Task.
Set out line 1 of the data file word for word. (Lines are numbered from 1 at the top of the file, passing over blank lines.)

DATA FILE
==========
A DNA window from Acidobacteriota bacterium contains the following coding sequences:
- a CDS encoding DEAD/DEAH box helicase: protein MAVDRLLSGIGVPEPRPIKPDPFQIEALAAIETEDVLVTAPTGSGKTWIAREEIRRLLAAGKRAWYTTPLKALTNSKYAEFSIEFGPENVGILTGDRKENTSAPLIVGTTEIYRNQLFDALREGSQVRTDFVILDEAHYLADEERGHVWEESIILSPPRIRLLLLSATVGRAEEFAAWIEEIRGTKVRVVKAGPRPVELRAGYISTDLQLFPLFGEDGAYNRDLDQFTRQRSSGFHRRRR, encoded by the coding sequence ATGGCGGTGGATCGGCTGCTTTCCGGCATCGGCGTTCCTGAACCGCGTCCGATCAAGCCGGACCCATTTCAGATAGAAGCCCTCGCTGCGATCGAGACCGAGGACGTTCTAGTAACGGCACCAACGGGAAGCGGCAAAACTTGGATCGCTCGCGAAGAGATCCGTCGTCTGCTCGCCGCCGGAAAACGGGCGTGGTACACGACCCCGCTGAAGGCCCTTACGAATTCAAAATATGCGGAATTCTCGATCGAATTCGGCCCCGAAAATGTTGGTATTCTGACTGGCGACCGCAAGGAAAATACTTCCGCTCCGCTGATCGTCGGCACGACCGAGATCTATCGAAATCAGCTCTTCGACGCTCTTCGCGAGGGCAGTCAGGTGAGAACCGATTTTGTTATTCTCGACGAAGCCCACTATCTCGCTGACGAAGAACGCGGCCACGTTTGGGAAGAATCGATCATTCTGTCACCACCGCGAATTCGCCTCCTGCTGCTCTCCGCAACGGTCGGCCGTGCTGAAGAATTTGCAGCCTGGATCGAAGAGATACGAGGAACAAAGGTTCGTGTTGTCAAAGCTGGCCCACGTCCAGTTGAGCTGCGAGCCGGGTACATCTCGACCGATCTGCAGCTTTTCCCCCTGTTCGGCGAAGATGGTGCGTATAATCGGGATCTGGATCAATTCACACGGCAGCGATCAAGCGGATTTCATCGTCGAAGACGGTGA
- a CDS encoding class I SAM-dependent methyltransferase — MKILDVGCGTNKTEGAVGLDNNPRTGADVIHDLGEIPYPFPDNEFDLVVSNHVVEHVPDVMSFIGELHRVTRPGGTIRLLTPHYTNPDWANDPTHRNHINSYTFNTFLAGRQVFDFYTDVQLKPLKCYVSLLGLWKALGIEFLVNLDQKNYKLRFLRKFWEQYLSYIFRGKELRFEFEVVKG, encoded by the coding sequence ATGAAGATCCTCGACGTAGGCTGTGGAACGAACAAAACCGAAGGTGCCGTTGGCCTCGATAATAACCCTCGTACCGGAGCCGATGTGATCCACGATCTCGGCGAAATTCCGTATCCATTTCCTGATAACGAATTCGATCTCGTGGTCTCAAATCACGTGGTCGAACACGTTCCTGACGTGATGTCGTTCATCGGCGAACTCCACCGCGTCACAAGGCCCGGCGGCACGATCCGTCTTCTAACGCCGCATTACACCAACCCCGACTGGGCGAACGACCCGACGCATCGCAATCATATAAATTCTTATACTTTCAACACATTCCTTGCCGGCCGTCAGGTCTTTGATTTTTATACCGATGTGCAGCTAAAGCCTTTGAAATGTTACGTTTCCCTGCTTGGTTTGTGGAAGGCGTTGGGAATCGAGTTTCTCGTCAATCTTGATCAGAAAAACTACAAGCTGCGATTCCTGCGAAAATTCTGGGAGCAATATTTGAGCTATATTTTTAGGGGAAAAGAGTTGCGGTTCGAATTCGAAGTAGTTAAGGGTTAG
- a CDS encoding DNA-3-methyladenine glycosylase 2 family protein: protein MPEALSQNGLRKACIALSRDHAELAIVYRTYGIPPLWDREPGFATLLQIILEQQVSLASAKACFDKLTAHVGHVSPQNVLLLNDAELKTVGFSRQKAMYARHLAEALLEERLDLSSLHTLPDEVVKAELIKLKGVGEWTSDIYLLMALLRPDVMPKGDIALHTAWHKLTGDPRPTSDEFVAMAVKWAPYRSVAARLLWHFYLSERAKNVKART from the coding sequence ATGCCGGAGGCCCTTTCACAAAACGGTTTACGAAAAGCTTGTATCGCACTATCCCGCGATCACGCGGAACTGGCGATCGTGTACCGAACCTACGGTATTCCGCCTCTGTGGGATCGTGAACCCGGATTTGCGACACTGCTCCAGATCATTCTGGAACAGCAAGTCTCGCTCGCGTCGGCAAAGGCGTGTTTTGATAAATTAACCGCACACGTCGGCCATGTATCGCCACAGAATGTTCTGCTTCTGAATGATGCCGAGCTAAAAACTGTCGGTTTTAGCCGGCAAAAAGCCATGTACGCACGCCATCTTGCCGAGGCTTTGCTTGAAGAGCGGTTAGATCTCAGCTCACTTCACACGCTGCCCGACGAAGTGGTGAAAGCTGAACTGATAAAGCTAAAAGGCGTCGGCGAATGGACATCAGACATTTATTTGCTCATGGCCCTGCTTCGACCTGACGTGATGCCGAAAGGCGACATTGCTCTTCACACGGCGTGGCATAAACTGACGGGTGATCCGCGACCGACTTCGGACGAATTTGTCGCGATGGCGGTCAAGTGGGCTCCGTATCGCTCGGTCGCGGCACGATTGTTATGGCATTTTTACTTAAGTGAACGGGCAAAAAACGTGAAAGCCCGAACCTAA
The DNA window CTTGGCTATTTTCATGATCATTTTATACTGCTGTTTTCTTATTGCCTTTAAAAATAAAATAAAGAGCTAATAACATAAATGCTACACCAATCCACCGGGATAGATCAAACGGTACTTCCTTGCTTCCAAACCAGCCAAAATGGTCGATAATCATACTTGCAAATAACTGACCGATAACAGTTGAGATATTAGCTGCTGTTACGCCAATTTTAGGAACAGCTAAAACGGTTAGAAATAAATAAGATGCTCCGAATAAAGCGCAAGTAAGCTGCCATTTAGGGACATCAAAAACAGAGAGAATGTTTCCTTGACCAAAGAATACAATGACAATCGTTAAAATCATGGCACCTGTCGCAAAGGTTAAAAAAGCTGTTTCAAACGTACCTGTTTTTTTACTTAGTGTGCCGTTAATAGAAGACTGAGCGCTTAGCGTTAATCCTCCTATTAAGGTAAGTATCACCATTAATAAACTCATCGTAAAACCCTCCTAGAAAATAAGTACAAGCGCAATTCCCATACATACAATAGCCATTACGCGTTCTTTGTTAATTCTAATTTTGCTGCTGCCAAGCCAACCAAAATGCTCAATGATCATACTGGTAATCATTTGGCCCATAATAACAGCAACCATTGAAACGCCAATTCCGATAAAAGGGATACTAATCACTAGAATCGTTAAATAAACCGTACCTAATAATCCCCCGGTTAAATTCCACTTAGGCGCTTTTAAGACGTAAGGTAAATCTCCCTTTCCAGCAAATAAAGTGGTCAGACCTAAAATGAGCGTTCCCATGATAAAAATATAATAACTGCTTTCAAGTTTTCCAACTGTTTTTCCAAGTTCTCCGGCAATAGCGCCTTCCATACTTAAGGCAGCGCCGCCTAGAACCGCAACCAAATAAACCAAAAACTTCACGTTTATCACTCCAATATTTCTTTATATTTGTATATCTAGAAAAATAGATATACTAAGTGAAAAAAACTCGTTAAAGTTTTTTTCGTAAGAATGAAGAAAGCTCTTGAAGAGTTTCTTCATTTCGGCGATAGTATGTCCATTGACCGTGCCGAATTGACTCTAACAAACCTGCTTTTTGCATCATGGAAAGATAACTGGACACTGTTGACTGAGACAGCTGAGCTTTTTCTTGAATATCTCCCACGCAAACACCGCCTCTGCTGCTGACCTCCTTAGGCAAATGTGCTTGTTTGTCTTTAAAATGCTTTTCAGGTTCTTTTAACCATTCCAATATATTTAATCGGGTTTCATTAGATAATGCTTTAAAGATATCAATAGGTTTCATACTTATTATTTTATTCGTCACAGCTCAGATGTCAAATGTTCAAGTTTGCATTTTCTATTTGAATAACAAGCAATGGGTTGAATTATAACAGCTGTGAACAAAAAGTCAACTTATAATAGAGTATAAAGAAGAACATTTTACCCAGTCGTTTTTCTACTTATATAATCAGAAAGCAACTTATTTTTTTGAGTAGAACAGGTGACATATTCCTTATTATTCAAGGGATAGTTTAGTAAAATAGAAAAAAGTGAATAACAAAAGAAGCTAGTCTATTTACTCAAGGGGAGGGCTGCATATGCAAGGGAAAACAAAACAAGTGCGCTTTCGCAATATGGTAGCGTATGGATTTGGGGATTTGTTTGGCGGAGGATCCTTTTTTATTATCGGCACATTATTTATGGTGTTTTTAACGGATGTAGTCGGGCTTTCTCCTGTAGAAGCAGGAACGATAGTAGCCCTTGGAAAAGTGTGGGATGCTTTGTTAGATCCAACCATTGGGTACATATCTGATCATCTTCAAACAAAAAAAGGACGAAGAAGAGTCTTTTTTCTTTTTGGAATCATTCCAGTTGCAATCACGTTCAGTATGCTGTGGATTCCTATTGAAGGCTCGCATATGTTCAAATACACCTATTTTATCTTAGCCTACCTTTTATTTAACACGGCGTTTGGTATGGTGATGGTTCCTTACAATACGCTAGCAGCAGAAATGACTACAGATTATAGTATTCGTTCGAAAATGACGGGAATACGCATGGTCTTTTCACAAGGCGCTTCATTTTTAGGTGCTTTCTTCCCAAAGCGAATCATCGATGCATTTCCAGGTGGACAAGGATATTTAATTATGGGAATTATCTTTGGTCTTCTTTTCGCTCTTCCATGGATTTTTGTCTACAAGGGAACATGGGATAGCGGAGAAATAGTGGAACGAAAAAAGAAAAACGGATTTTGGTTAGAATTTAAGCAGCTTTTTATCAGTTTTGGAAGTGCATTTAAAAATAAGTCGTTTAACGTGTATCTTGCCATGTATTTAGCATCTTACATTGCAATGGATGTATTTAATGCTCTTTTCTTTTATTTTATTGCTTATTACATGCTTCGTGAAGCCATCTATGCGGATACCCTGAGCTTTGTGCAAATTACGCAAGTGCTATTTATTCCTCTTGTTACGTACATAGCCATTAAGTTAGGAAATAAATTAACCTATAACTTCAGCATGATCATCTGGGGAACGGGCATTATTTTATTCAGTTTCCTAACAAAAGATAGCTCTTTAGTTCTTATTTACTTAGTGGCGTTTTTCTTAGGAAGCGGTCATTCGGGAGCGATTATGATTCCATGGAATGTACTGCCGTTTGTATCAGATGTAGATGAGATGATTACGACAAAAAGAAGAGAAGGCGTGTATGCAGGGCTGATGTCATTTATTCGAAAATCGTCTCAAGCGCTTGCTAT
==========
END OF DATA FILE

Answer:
A DNA window from Acidobacteriota bacterium contains the following coding sequences: